U.S. Civil Air Patrol

Jul 15, 2014

Civil Air Patrol’s rich history of protecting America will come full circle when the U.S. Air Force auxiliary ­officially ­celebrates its 75th anniversary in 2016.

Tow Target Unit No. 2 (1944)

The all-volunteer component of the U.S. Air Force, the Civil Air Patrol, is celebrating its 75th anniversary in 2016. The organization was ­created on 1 December 1941, just six days before the Japanese attack on Pearl Harbor, and has been helping Americans recover from countless emergencies ever since.

“The Air Force was initially part of the U.S. Army, and wasn’t made a separate branch of the military until 1947,” notes CAP’s national commander, Major-General Joseph Vazquez. “So although we’re officially chartered by Congress as the Air Force Auxiliary, we’re actually older than our total force parent.”

CAP had many missions during World War II, including anti-submarine patrol and warfare. CAP found 173 enemy U-boats, attacked 57 and hit 10, dropping a total of 83 bombs and depth charges.

CAP cadet documents hurricane damage

“The first Air Medals awarded during World War II actually went to two CAP pilots, after President Roosevelt heard of their daring rescue of a fellow airman downed in bitterly cold high seas,” Vazquez explains. “By the end of the war, 64 CAP members had lost their lives.”
Today, CAP operates 550 aircraft and performs about 85% of continental U.S. inland search and rescue missions as tasked by the Air Force Rescue Coordination ­Center, with credit for saving about 70 lives each year.

“Our 60,000 members are building on the excitement created in May, when President Obama signed legislation authorizing a Congressional Gold Medal for our founding members,” Vazquez says.

After unloading relief supplies, CAP youth participate in ground team searches and other required tasks during times of emergency or disaster.

“We’ll be celebrating our 75th anniversary throughout 2016, with a ceremony at the Air Force Memorial in Washington, D.C., displays at prominent air shows, and publication of an anniversary book.”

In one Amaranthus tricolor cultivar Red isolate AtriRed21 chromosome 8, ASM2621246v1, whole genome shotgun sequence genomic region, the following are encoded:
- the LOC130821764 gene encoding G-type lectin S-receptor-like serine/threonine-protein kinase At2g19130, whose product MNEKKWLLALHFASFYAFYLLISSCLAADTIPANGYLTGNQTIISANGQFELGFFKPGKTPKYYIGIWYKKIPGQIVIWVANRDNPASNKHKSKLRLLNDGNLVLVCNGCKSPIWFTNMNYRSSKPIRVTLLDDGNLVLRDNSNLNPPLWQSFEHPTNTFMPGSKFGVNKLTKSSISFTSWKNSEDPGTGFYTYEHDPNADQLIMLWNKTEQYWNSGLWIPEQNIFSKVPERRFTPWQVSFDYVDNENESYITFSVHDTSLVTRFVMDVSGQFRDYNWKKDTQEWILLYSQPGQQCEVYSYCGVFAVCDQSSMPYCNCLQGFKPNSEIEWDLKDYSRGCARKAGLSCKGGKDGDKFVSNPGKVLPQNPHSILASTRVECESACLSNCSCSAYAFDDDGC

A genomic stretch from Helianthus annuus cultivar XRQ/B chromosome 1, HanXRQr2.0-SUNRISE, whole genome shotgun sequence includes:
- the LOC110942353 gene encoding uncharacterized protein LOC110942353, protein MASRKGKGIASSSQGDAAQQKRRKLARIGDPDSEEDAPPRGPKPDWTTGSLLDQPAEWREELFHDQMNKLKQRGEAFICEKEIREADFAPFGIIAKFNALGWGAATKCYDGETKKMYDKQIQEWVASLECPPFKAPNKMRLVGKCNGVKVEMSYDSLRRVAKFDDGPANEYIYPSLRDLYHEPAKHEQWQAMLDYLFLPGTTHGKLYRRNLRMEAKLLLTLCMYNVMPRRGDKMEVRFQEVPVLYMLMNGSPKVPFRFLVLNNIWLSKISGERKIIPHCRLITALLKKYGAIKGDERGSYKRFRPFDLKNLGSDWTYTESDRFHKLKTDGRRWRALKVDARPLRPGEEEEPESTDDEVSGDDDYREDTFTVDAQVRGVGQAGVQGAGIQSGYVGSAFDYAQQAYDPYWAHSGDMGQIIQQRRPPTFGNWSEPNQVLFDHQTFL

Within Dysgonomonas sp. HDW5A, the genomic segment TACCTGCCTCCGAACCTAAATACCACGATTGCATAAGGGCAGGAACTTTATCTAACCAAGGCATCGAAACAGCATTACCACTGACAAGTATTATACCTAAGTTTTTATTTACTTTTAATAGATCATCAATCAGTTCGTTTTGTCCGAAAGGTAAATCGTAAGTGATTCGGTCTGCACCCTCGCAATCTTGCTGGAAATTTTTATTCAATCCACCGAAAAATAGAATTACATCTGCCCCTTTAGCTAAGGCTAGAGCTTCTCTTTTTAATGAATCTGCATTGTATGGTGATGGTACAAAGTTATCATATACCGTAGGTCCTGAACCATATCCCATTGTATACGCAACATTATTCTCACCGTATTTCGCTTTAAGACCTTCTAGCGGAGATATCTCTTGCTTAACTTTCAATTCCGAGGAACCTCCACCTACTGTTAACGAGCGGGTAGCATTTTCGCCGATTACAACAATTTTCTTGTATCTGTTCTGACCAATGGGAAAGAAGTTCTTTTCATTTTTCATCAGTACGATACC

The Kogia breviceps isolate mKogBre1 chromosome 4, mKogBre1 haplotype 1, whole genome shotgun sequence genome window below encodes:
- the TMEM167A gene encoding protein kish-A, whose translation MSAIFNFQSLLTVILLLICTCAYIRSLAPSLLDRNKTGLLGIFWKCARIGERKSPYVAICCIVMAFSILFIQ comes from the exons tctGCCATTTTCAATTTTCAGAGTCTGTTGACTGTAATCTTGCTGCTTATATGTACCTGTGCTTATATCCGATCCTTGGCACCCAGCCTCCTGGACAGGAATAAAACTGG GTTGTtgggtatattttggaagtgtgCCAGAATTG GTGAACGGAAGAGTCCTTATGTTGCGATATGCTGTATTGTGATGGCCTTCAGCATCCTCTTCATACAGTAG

• CAP provides disaster relief during and after hurricanes, floods, ­wildfires, earthquakes, tornadoes and countless other emergencies – like the 2010 Deepwater Horizon oil spill in the Gulf of Mexico, the largest modern-day mission in CAP history until the organization’s response in 2012 to Hurricane Sandy. During that response, CAP aircrews took more than 150,000 aerial images to assist FEMA and other federal, state and local agencies involved in cleanup and recovery from the superstorm, which ravaged the coastlines of several states in the Northeast, including New Jersey and New York. In 2013, the National Aeronautic Association presented CAP with the Public Benefit Flying Award for its performance in the aftermath of Sandy.
  • CAP responds day or night when planes are overdue and emergency locator transmitters go off. Volunteer professionals perform search and rescue missions, as tasked by the Air Force Rescue Coordination Center. Last December, CAP – using cellphone forensics – saved a family of six stranded in the snowy mountains of northern Nevada.
  • CAP plays a leading role in aerospace education and mentors more than 25,000 young Americans through its cadet program. By partnering with more than 3,000 educators nationwide, members nurture the talents of generations of the nation’s sons and daughters with aerospace education programs that stress leadership and character development and teach aviation and emergency response skills. CAP’s award-winning aerospace education program uses national standards-based materials to help nearly 275,000 school-aged children in grades K-12 to excel in STEM (science, technology, engineering and math) subjects. CAP’s cadets are involved in a wide variety of activities, including CyberPatriot, the national cyber defense competition won by cadet teams in 2011 and 2012. In 2014, a CAP cadet team was crowned the nation’s first CyberPatriot middle school champion.
  • CAP is a major partner of Wreaths Across America, an initiative to remember, honor and teach about the sacrifices of U.S. military veterans. Every year, CAP teams up with the Maine-based nonprofit organization to raise funds to place Christmas wreaths on veterans’ graves at nearly 700 locations throughout the nation as well as in several countries overseas. CAP members also play an integral role in other patriotic events and activities, such as Memorial Day and Veterans Day parades, presenting the colors and demonstrating respect for the flag and love of country.

Civil Air Patrol, the official auxiliary of the U.S. Air Force, is a nonprofit organization with more than 60,000 members nationwide, operating a fleet of 550 aircraft. In its Air Force auxiliary role, CAP performs 85% of continental U.S. inland search and rescue missions, as tasked by the Air Force Rescue Coordination Center, and is credited by the AFRCC with saving an average of 70 lives each year. Its volunteers also perform homeland security, disaster relief and drug interdiction missions at the request of federal, state and local agencies. Members play a leading role in aerospace education, and serve as mentors to more than 25,000 young people currently participating in the CAP cadet program.” 
Visit www.gocivilairpatrol.com and www.capgoldmedal.com for more info.

All Photos courtesy of CAP
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